Q What if an employer hasn't formalised the reduced days of work – i.e, an employee's hours were reduced to three days a week but the actual days of work weren't specified. Can an employee nominate the public holidays as their days of work?

A No, an employee does not have discretion to nominate a public holiday as their “work day”. As noted above, the JobKeeper enabling direction to reduce their hours doesn’t apply in the event of a public holiday. Therefore, if an employee’s ordinary contracted hours of work fall on a public holiday they are entitled to payment for the public holiday in the same manner that they would have been entitled to but for the JobKeeper enabling direction. However, if the employee's ordinary contracted hours of work do not fall on a public holiday they are not entitled to any payment, provided that the employer would still satisfy the JobKeeper wage condition.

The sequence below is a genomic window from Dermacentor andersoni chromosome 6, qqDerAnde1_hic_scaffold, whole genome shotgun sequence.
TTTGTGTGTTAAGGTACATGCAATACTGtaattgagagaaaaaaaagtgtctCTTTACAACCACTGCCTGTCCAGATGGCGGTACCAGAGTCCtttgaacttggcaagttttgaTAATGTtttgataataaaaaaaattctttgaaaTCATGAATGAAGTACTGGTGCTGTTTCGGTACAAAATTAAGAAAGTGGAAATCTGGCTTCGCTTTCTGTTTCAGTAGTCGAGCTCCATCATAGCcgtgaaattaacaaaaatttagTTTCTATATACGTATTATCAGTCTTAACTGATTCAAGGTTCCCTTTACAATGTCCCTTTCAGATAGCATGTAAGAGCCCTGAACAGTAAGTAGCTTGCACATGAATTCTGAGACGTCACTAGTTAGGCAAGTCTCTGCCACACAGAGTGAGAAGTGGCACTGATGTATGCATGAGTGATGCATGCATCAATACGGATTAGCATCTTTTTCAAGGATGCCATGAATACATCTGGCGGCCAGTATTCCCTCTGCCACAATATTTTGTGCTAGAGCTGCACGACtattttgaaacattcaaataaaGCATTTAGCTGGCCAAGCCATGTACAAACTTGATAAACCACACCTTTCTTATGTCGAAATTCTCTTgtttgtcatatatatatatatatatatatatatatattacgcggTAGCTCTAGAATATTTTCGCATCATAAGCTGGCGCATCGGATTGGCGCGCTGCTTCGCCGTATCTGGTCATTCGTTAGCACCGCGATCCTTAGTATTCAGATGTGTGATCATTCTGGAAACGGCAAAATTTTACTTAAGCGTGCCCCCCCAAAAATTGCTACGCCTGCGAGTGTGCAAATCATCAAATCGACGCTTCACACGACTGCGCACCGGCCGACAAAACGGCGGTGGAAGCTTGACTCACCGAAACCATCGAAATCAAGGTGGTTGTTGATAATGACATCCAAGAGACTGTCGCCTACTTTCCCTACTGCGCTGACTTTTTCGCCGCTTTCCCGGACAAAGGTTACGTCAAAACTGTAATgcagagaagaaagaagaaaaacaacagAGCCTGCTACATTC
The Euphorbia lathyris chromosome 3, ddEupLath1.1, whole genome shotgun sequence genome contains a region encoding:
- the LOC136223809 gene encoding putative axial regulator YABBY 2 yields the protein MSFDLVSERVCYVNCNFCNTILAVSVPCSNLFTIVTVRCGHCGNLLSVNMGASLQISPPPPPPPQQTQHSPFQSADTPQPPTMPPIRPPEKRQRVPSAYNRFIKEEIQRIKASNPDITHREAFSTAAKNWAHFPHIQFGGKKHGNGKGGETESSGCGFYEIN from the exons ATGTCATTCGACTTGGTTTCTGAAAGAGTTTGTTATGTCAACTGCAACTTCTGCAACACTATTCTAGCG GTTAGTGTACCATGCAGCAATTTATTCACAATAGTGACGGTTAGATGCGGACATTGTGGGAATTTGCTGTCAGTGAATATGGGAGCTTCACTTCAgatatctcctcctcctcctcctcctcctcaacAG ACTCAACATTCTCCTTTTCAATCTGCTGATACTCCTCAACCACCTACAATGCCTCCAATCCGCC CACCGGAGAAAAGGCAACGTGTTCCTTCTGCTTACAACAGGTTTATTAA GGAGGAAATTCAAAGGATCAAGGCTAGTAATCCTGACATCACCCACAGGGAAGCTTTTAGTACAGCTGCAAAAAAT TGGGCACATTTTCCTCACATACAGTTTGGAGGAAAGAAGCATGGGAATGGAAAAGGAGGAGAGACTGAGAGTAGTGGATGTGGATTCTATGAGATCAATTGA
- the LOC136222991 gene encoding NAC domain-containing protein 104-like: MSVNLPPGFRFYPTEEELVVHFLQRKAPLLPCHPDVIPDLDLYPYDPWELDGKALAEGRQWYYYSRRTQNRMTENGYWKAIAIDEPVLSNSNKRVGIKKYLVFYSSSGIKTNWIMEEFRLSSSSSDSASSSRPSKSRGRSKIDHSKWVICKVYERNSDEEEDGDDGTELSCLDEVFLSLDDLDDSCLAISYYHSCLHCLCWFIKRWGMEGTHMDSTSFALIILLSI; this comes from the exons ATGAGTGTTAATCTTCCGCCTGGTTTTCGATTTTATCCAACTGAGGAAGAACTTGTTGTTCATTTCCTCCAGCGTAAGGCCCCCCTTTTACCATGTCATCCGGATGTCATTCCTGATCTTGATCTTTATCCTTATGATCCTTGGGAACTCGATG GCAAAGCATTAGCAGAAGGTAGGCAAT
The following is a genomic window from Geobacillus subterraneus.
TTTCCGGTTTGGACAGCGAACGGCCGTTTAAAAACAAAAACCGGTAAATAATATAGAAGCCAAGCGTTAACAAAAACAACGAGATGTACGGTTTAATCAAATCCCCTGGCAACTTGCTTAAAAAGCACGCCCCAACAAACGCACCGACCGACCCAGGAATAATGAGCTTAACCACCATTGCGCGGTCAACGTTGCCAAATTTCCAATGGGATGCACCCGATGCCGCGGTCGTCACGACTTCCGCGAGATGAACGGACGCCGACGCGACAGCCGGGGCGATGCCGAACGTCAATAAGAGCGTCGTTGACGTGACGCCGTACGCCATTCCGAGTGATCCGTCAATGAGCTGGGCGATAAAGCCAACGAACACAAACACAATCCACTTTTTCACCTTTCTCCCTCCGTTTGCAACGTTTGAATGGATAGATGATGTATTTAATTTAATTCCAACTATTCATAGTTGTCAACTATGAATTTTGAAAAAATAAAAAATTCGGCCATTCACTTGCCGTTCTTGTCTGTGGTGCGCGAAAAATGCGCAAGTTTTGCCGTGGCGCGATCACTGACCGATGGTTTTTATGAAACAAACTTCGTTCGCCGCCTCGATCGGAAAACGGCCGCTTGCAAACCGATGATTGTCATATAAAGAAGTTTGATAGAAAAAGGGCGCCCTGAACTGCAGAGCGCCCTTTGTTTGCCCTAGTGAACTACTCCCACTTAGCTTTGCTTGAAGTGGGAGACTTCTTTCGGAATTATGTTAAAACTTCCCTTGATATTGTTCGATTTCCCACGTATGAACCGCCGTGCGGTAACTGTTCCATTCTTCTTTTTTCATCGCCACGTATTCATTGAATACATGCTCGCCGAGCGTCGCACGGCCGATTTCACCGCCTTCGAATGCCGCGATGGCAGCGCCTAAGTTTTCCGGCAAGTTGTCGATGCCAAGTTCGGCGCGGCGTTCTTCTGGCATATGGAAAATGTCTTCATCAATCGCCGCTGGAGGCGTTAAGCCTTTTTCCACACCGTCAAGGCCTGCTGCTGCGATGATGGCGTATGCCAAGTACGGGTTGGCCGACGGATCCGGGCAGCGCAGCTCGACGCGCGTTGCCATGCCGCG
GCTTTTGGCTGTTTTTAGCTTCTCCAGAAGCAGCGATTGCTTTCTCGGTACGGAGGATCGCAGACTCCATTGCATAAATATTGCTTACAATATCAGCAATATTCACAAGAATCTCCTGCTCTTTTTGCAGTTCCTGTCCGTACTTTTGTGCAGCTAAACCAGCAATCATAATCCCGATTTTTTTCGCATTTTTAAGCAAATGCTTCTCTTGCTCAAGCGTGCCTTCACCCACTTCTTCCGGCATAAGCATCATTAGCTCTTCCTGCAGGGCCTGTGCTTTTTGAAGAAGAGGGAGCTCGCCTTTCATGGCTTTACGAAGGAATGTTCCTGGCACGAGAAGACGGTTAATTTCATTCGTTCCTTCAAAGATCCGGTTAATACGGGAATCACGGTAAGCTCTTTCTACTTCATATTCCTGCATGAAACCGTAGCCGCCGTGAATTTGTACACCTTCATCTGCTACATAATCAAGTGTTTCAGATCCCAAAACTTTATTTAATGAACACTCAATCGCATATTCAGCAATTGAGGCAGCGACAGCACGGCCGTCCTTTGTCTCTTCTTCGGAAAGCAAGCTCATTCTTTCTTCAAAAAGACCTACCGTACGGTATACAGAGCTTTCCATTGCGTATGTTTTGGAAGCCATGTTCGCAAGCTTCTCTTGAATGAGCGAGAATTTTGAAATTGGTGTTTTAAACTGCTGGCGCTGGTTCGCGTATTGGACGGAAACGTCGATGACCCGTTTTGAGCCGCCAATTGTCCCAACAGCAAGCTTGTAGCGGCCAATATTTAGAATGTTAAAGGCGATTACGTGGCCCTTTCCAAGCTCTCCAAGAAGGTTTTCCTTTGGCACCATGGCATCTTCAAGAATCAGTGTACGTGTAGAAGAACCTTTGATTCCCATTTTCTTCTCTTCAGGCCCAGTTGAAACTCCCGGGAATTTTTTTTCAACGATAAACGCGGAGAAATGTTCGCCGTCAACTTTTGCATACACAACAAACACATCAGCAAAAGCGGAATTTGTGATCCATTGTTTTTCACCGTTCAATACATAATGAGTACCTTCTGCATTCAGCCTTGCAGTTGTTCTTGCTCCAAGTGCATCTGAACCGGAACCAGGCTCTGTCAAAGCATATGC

Q Do JobKeeper recipients receive the payment during a shutdown? What if some staff are required to work during the shutdown? Should they receive additional payment?

A Many employers will have an annual shutdown period over the Christmas/New Year period. This is permissible provided that the applicable modern award or enterprise agreement allows it or the direction is otherwise reasonable in respect of modern award/ enterprise agreement free employees pursuant to the NES because the entirety of the employer’s business is shut down over Christmas and New Year.